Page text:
mand and supply, it may be necessary temporarily to draw from a
similar class of animals to fill a pressing demand or, if the supply
exceeds the demand, then the price may drop, thus putting the least
typical of one class into another.

Market Requirements

The factors that determine how well horses sell upon the market
are : Soundness, conformation, quality, condition, action, age, color,
education, and general appearance. The requirements placed upon
the above factors together with minor considerations are discussed

Soundness. To meet the market demand, a horse should be
serviceably sound, by which is meant one that is as good as a
sound horse so far as sendee is concerned and able to do a reason-
able amount of work without undue fatigue or indications of a pre-
mature break-down. He may have slight blemishes, but nothing is
permitted that is likely to cause lameness or soreness in any way.
He must be good in wind and eyes, but may have small splints and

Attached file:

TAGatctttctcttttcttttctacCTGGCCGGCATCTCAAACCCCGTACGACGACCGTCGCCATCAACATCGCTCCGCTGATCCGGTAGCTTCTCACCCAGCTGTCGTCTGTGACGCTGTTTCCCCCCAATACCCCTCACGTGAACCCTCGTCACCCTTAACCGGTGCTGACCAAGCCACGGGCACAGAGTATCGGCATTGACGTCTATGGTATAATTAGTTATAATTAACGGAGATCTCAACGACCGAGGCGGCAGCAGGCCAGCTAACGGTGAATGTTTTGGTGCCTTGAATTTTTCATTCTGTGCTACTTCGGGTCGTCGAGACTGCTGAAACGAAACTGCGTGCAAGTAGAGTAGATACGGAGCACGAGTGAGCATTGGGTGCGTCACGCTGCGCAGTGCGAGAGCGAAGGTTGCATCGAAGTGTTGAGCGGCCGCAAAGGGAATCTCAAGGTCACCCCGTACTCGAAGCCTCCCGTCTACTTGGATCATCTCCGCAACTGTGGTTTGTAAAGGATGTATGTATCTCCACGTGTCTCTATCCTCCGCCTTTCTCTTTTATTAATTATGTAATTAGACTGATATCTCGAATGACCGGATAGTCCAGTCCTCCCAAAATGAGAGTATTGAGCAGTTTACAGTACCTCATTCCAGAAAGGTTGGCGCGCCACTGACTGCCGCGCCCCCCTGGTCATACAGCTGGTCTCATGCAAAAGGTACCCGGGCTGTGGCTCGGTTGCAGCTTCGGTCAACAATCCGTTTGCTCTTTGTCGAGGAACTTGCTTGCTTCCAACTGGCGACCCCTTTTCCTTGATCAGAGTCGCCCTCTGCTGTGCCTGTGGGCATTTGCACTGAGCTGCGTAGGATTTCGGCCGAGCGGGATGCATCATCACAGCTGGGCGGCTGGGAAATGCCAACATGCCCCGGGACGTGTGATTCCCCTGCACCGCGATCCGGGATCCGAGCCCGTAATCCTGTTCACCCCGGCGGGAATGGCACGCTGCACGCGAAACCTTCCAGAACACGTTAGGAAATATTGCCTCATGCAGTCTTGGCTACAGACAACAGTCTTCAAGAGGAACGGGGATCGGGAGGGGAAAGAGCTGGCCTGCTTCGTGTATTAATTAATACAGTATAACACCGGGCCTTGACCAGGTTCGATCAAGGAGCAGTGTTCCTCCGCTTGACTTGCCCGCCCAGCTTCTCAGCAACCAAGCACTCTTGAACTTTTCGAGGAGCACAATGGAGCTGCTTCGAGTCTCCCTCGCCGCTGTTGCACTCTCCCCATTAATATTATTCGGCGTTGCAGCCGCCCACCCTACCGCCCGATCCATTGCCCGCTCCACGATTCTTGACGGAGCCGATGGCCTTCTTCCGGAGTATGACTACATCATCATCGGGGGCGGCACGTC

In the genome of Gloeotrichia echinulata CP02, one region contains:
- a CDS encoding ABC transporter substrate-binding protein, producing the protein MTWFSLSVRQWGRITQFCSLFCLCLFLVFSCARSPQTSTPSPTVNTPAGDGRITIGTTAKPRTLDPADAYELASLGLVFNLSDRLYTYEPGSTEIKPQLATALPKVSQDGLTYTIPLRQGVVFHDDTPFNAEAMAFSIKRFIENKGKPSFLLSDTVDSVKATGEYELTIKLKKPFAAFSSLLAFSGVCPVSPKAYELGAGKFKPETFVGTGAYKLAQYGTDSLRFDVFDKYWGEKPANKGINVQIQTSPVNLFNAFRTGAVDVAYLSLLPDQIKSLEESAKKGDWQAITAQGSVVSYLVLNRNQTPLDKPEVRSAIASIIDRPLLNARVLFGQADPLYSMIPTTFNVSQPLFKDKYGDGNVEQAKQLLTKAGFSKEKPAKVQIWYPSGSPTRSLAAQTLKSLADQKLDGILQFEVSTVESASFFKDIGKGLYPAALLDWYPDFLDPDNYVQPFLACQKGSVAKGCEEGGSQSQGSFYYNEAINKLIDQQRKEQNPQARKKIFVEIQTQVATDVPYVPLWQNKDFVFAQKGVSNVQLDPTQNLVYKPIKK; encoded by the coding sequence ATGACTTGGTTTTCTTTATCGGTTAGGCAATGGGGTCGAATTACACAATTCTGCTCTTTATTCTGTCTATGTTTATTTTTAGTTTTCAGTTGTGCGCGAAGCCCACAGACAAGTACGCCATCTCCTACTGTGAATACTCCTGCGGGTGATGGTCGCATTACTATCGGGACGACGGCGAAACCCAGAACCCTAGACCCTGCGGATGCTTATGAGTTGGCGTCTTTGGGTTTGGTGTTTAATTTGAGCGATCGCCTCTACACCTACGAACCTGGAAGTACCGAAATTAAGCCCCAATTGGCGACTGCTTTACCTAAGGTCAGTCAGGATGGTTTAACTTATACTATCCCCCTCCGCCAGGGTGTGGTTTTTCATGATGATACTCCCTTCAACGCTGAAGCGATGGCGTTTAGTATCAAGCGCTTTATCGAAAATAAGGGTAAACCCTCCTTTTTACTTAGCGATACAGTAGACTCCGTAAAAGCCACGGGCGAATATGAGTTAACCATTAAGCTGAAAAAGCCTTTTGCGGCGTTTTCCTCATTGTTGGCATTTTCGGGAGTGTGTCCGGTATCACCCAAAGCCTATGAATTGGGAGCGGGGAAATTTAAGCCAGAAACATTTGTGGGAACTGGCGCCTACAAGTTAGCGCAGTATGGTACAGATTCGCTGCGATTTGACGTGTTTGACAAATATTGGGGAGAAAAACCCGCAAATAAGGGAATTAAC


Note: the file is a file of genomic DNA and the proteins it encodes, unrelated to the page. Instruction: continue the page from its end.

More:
puffs, and a little rounding on the curb joint. Broken wind, thick
wind, side bones, unsound hocks such as curbs, spavins, and thor-
oughpins, large splints, and buck knees are discriminated against.

Conformation. If a horse is to do hard work with a minimum
amount of wear and give the longest possible period of service he
must possess a conformation indicative of strength, endurance, and
longevity, the indications of which are, good feet, a good consti-
tution, good feeding qualities, good bone, and symmetry of confor-
mation. For city use too much emphasis can hardly be placed
upon the requirement of good feet, for the old adage "No foot, no
horse" is still true; but in horses for farm use it is not so important
as they rarely break down in the feet. A good constitution denotes

96 BULLETIN No. 122. [January,

health and endurance which is indicated by a deep, capacious chest
giving sufficient room for well developed vital organs. Endurance
is also evidenced by the indications of a good feeder, which are a
short well muscled back and loins, a deep barrel with no tucking up
of the rear flank, and closely coupled (coupling is the distance from
the last rib to the hip.) A good bone should have enough weight
to correspond with the size of the horse ; it should be of good qual-
ity and must not be unduly small at knee or hock. Symmetry of
form is necessary for strength, correct proportions, and perfect

In order that there may not be an undue amount of concussion
which would produce soreness or disease and render the period of
usefulness of the horse short, he should have an oblique shoulder,
a rather short cannon, a moderately long pastern set at an angle of